A store was already established in Dalton, Ga., but they needed a larger place to do more ministry and found the perfect spot in downtown Dalton. Space was needed for Bible study, speakers, gifts, music, art and so forth.
But there was a contract on the one place chosen. “Call us if anything happens,” the Browns told their real estate agent. The Realtor called and said the contract was broken.
Brown didn’t have the money needed, but “we’ll work out something,” she declared. Her husband, Ken, who played football at Clemson University, is her special supporter and with her son Striker and daughter Jaimie, the family knew God would come through for them.
Her confirmation came in an odd way. Striker plays baseball and is a quarterback in football. When a fellow baseball player broke his ankle and was taken to emergency room, they had chance to talk and pray with him.
A stranger — man who was radically saved while in prison on drugs — walked up to her and said he knew “you’re going to get the building.” It wasn’t long before they moved into their new shop.
Other things begin to happen that affirmed God was with them as they launched their ministry. Striker met a lady who has a house in Haiti and who was working to stop human trafficking. She gave Susan her card and later, when she ran across the card, called her in Ohio. The lady said, “I’m looking for your phone number as we speak.” Striker has made arrangements to go to Haiti to teach the women crafts to sell to fund the ministry. Her gift shop also sells candles to feed children in Nicaragua. And the tithe from the store goes to supply other mission needs, such as blankets and food for people in impoverished areas.
Susan felt led of God to come to Cleveland and open a second Grace Christian Gift and Art Gallery — “waiting eight years for ‘Grace,’” she was told. She didn’t know much about Cleveland or Lee University, but found there was a “God” connection. The former Phillips 66 Oil Station on the corner of 20th and North Ocoee streets had been sold by Neal Liner to Ray Conn, brother of Paul Conn, president of Lee — and it would be her new location.
The shop opened two weeks ago and is filled to overflowing with Christian items — folk art, cards, candles, paintings and unique gift ideas, as well as music and study areas where students can come and hang out. Her daughter Jaimie will be tending to the Cleveland shop. Hours are 10 a.m. to 6 p.m.
Brown said Cleveland’s arms were open to them. “I’m excited for what God has planned,” she exclaimed.
How things worked out for her, she said, was no coincidence. They tried to open before Christmas, but the delay, she feels, was in God’s plan.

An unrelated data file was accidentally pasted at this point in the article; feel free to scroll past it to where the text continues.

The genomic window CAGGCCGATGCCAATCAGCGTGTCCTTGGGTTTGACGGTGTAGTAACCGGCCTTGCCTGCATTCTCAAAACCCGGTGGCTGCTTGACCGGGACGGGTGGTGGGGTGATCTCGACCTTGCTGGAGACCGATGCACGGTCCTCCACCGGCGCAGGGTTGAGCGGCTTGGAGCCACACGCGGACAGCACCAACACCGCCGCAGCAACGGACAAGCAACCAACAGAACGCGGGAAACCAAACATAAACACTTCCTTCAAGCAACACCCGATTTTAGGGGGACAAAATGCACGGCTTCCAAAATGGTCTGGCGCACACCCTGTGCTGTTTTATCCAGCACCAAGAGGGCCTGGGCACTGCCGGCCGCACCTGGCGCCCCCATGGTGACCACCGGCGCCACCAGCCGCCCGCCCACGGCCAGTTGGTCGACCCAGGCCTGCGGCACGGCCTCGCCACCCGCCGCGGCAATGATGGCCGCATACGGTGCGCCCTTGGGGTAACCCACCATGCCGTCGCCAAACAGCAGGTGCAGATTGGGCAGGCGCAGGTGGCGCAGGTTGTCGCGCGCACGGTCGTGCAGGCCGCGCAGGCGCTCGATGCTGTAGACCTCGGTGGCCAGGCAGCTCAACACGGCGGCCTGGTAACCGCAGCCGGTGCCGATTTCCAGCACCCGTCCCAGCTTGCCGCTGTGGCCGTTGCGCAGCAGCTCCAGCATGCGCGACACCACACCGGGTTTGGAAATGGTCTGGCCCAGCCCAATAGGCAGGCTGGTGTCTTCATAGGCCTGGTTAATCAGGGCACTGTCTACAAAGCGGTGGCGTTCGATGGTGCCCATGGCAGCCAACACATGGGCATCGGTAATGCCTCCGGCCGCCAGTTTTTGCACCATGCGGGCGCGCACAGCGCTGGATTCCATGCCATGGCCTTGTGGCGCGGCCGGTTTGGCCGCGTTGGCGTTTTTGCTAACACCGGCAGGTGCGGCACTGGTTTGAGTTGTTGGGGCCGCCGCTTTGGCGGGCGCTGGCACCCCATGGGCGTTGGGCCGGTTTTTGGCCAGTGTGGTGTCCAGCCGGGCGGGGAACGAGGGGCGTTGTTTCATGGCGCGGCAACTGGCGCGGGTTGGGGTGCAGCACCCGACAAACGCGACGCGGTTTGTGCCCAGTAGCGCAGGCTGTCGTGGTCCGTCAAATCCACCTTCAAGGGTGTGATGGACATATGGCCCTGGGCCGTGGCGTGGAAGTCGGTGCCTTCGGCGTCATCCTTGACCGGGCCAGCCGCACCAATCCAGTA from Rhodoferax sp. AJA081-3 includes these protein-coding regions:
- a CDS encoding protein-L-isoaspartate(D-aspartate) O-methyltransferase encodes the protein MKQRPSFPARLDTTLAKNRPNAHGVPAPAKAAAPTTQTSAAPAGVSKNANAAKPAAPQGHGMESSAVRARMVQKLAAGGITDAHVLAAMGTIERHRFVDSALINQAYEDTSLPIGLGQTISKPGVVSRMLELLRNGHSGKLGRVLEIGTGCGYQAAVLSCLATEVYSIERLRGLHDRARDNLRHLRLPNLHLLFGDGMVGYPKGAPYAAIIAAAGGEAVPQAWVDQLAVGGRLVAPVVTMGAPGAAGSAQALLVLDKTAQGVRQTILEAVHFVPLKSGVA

She and her daughter were at the Merchandise Market in Atlanta and Jaimie mentioned she wanted to go to the 5 p.m. church service. The Passion Conference in Atlanta, attended by thousands, is a big event for the crowd, usually in the 18-25 age range. There were three services, but the 5 p.m. service was the one she was impressed to attend. They realized why later. The speaker said, “somebody is going to Cleveland.” It was only said in that one service and to Brown, it was a confirmation.
Her merchandise comes from every imaginable place — market, travels, side of the road, dumpsters. Some she makes and some, she recycles or re-purposes. One of the special pieces is a miniature pillow made by her mother showing the Pure Filling Station as it looked originally when Clevelanders could pull in their cars, get gas and have their oil changed. The bays now hold beautiful and meaningful items just waiting for that special person. Inspiring art and writings beckon the visitor to just “come and look.”
Grace is a place for women to come by, drink a cup of coffee in the morning and share their stories. It is an atmosphere created for sharing. Students come in to study and to share a word about what God is doing in their lives.
Art students bring in their work and Brown plans to have a weekend to sell. In addition, they helped paint doors and walls in the shop. Some come to share their talent in music and singing, and in the spring the bay doors will be opened for an impromptu concert outside.
It’s a place where the simple and ordinary becomes the extraordinary — “it’s truly out-of-the-box,” Brown said. She related a “God story” concerning anointing oil. She had the oil on her kitchen counter for about five years, and one day, when she was leaving the house, she felt impressed to “pick up the oil — you’ll need it today.” A lady came in with learning disabilities and wanted prayer. Brown knew then why she had to “pick up the oil” on this special day. “I thank Him,” she confided. “I always want to be hearing and obedient.
When two women from Chattanooga — one a cancer patient — came to her, she designated a prayer chair for people to be anointed and prayed over. People have needs, Brown said, “and I want to be here for them.”
Grace is not about a business enterprise, Brown said. “I want this to be a place of ministry,” she explained, “and I can’t do it without God.”